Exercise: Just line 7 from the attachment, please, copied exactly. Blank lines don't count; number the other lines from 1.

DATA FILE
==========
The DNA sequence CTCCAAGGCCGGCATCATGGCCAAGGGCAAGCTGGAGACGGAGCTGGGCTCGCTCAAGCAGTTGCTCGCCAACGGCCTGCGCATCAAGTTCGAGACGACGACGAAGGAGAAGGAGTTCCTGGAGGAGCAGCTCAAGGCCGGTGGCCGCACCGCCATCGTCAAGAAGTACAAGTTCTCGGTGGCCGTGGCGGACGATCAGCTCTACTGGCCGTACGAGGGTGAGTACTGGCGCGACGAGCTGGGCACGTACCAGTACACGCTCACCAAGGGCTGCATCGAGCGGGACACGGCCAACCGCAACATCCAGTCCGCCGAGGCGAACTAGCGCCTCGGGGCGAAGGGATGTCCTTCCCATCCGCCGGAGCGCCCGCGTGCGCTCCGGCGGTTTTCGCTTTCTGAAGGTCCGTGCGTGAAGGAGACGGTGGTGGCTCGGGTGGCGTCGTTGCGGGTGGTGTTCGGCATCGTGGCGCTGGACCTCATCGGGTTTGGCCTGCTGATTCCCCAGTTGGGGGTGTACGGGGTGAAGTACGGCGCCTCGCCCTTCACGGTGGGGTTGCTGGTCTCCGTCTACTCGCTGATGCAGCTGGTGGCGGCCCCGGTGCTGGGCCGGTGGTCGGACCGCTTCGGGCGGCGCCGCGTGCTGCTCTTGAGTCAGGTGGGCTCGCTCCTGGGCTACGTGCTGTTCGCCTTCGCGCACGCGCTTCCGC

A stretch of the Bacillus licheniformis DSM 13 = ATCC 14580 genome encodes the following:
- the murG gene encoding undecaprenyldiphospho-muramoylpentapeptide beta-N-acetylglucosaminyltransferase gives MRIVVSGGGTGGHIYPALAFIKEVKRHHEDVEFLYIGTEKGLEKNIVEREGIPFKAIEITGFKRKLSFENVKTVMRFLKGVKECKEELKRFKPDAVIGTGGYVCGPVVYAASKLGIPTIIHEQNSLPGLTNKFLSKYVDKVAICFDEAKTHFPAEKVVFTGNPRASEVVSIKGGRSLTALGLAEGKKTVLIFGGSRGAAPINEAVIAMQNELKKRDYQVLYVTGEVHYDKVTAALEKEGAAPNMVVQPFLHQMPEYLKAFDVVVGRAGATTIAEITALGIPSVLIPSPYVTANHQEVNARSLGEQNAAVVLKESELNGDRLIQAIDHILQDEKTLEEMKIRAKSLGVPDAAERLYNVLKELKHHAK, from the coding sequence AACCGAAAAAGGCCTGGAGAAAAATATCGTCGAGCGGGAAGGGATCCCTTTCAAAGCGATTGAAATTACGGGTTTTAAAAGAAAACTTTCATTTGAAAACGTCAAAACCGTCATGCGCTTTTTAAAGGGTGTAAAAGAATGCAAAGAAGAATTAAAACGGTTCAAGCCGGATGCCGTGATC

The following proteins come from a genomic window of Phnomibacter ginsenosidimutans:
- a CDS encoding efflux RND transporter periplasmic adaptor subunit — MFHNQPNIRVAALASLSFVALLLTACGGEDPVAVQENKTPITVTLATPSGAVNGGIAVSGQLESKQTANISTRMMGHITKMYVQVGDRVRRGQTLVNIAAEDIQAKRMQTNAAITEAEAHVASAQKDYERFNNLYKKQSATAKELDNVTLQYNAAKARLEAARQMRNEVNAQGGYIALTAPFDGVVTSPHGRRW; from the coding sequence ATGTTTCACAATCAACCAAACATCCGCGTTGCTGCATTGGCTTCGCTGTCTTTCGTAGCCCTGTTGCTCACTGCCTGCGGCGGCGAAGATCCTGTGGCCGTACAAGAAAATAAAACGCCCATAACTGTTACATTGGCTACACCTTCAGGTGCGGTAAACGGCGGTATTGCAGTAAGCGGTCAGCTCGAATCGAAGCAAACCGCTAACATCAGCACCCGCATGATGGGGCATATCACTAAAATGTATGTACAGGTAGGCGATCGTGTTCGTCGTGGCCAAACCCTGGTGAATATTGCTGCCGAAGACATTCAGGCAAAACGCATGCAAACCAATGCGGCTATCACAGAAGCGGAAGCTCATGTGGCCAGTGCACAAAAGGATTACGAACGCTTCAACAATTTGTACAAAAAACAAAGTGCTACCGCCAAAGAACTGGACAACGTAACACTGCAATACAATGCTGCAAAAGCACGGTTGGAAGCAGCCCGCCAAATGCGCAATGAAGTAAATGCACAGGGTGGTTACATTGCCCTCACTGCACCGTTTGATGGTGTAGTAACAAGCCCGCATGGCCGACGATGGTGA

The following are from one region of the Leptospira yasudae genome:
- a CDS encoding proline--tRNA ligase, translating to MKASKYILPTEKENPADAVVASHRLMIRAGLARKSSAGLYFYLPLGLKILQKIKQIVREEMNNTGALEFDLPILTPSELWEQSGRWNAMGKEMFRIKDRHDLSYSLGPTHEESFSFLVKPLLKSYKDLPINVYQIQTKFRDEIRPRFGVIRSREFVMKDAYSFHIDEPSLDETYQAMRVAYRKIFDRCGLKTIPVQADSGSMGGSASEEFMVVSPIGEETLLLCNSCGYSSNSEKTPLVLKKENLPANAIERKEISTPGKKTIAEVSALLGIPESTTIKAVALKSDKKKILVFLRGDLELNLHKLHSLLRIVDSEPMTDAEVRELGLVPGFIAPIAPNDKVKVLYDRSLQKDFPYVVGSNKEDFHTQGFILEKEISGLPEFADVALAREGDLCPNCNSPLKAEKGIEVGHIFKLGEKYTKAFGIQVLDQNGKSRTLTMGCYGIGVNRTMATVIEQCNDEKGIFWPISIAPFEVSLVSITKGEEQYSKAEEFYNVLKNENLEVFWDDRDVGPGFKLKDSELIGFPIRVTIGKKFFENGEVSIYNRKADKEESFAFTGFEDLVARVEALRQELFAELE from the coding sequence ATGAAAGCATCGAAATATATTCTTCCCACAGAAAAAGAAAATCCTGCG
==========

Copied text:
- a CDS encoding proline--tRNA ligase, translating to MKASKYILPTEKENPADAVVASHRLMIRAGLARKSSAGLYFYLPLGLKILQKIKQIVREEMNNTGALEFDLPILTPSELWEQSGRWNAMGKEMFRIKDRHDLSYSLGPTHEESFSFLVKPLLKSYKDLPINVYQIQTKFRDEIRPRFGVIRSREFVMKDAYSFHIDEPSLDETYQAMRVAYRKIFDRCGLKTIPVQADSGSMGGSASEEFMVVSPIGEETLLLCNSCGYSSNSEKTPLVLKKENLPANAIERKEISTPGKKTIAEVSALLGIPESTTIKAVALKSDKKKILVFLRGDLELNLHKLHSLLRIVDSEPMTDAEVRELGLVPGFIAPIAPNDKVKVLYDRSLQKDFPYVVGSNKEDFHTQGFILEKEISGLPEFADVALAREGDLCPNCNSPLKAEKGIEVGHIFKLGEKYTKAFGIQVLDQNGKSRTLTMGCYGIGVNRTMATVIEQCNDEKGIFWPISIAPFEVSLVSITKGEEQYSKAEEFYNVLKNENLEVFWDDRDVGPGFKLKDSELIGFPIRVTIGKKFFENGEVSIYNRKADKEESFAFTGFEDLVARVEALRQELFAELE from the coding sequence ATGAAAGCATCGAAATATATTCTTCCCACAGAAAAAGAAAATCCTGCG